Emma Wong Mar

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Emma Wong Mar (September 7, 1926 – September 16, 2015) was a California-based political activist and socialist, best known for her organizing efforts and campaigns for political office with the Peace and Freedom Party.

Early life[edit]

Born on September 7, 1926 in New York City's Chinatown, Emma Wong was the fifth of seven daughters born to Chinese immigrant parents. Her father owned a hat-cleaning shop, and her mother was an at-home seamstress. Together, they struggled to support their large family during the Great Depression. Emma attended Julia Richman High School, followed by Hunter College. After graduating, "she spent several years working as a medical technologist at Sutter Hospital in Sacramento, CA and at Planned Parenthood in Oakland, CA. She married Henry Y. Mar, in 1952 and had two children, JoAnn and Craig." [1]

Activism[edit]

Emma Wong Mar was highly interested in politics and current affairs. An early opponent of the Vietnam War, she could be seen carrying picket signs at countless protest demonstrations in Sacramento in the early 60s. She later joined the Peace and Freedom Party and was highly active as an organizer, opening her Oakland home for meetings and overnight guests. She was elected State Chair of the party in 1982,[2] and ran as its vice-presidential candidate in 1984 with feminist activist Sonia Johnson as the presidential candidate.[3] Wong Mar was the Peace & Freedom Party’s vice-presidential nominee in 1984, and was the first Asian-American to run in a national general election for President or Vice-President.[4]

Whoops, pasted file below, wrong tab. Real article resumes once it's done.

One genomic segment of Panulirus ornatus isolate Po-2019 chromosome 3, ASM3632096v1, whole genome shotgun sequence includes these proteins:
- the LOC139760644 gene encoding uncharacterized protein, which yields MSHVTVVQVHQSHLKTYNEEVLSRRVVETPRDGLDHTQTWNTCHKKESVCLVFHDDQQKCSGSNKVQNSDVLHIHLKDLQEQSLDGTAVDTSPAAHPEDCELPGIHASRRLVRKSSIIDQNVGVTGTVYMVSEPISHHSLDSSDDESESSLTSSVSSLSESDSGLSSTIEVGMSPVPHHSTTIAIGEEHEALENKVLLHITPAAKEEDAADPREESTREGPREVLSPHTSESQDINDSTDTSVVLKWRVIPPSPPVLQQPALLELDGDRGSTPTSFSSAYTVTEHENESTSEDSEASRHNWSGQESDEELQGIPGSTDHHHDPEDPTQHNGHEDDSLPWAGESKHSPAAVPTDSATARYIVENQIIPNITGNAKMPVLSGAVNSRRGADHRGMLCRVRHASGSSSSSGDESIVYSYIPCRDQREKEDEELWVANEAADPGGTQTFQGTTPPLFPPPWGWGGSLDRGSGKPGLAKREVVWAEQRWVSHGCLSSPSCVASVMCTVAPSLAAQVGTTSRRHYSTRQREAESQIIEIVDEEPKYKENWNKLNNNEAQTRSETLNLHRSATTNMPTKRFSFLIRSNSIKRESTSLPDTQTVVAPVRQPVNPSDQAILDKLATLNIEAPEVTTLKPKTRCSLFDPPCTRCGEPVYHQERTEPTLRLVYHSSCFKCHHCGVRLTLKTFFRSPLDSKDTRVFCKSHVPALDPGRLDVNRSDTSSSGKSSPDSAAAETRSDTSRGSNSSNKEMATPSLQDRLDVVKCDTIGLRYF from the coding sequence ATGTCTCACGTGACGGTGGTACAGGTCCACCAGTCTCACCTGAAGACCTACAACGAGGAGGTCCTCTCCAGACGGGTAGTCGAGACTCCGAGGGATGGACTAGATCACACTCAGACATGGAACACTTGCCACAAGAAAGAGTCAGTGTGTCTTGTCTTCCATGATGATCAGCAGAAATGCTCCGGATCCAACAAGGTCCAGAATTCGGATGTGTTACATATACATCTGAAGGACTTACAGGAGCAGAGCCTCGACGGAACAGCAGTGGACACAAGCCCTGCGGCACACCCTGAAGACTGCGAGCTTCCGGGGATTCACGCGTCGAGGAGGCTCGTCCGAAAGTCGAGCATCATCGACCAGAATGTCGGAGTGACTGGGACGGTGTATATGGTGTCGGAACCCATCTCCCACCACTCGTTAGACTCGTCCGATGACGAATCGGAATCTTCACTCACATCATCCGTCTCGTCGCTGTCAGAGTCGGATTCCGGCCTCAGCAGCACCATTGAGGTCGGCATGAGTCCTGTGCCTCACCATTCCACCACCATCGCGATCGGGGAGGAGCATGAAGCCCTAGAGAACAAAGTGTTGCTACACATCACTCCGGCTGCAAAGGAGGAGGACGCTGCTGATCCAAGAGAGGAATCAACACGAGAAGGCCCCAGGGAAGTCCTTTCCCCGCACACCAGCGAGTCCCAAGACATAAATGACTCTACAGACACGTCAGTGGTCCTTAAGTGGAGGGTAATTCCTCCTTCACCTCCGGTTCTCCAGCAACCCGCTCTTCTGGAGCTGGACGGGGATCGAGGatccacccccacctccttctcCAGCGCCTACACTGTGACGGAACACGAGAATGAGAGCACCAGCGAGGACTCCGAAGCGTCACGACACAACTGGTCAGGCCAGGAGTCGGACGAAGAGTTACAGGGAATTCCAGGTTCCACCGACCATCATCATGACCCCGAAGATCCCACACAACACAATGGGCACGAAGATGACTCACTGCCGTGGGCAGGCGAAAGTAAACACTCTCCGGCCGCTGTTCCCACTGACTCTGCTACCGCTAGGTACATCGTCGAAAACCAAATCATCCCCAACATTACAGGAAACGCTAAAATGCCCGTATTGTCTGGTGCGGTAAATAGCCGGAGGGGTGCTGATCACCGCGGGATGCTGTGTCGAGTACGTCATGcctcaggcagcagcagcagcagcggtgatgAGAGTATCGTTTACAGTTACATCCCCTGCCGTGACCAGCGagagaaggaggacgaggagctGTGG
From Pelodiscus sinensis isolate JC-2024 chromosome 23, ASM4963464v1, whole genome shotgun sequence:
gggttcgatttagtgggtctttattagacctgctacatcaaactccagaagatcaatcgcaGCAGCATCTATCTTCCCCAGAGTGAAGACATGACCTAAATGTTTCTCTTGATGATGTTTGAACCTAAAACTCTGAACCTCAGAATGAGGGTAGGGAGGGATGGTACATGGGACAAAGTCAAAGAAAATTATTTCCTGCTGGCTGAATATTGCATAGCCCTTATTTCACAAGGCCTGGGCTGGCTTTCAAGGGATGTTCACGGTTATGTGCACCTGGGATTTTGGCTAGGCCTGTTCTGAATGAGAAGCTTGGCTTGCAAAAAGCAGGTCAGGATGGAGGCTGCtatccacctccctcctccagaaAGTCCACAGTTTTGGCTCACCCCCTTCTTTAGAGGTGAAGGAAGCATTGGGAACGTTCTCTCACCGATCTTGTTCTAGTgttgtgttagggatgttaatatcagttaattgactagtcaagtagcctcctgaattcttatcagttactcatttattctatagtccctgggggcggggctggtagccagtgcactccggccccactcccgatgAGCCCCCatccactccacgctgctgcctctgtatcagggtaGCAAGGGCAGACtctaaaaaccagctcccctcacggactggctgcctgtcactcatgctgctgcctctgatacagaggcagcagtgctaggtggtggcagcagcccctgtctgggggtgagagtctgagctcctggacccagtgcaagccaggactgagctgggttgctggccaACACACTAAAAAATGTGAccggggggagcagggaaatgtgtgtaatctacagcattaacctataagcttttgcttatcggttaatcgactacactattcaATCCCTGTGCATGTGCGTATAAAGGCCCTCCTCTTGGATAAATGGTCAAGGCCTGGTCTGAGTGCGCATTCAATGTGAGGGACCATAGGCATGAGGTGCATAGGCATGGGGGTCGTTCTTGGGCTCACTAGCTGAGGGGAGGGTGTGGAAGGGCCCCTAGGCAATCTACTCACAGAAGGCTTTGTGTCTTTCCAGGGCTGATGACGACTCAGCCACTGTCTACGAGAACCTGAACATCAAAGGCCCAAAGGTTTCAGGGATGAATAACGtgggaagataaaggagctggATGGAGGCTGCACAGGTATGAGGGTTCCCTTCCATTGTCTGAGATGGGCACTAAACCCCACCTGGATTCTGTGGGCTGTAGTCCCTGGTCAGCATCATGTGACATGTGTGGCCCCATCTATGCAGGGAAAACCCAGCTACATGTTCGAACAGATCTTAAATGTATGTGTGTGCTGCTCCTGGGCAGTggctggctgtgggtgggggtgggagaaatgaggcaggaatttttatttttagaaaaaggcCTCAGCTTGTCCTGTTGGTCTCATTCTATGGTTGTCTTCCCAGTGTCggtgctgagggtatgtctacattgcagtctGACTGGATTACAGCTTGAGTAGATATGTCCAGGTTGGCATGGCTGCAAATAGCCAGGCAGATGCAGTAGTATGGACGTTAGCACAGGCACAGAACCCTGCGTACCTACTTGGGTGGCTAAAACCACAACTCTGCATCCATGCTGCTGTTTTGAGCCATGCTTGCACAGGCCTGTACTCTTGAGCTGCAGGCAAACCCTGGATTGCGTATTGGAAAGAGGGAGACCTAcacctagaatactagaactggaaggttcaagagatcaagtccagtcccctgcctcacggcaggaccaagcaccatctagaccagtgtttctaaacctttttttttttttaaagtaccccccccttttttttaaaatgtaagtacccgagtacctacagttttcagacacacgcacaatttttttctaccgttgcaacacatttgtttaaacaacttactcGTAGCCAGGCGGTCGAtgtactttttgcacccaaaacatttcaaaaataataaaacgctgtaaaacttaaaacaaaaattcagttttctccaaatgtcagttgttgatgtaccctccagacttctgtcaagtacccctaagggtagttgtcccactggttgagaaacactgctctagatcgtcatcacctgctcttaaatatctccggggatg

She ran for State Assembly three times between 1982 and 1992 and for U.S. Congress once, in 1994. She served as co-chair of the Alameda County Peace and Freedom Party for many years.[2] Emma continued her anti-war and pro-labor activism well into the late 90s and mid-2000s. In 2001, Emma was honored with a “Union Heroine” award by the Hotel Employees and Restaurant Employees Union fighting on behalf of low-wage workers in Berkeley.[1]

Emma was warm-hearted and generous in spirit and a very open and compassionate person. She was beloved by her family, outgoing and made friends easily. She struggled with asthma and then with emphysema in her late 80's, and died on September 16, 2015 after a sudden illness. She is survived by her husband Henry, her children, and her large extended family.

References[edit]

  1. ^ a b Mar, JoAnn (25 September 2015). "Emma Mar". kalwfolk.org. Retrieved 20 October 2015.
  2. ^ a b "Emma Wong Mar Presente!". www.peaceandfreedom.org. Retrieved 2015-10-21.
  3. ^ "Presidential and Vice-presidential Candidates". www.peaceandfreedom.org. Retrieved 2015-10-21.
  4. ^ "Ballot Access News - Emma Wong Mar, First Asian-American to Run for National Office in November, Dies". ballot-access.org. Retrieved 21 October 2015.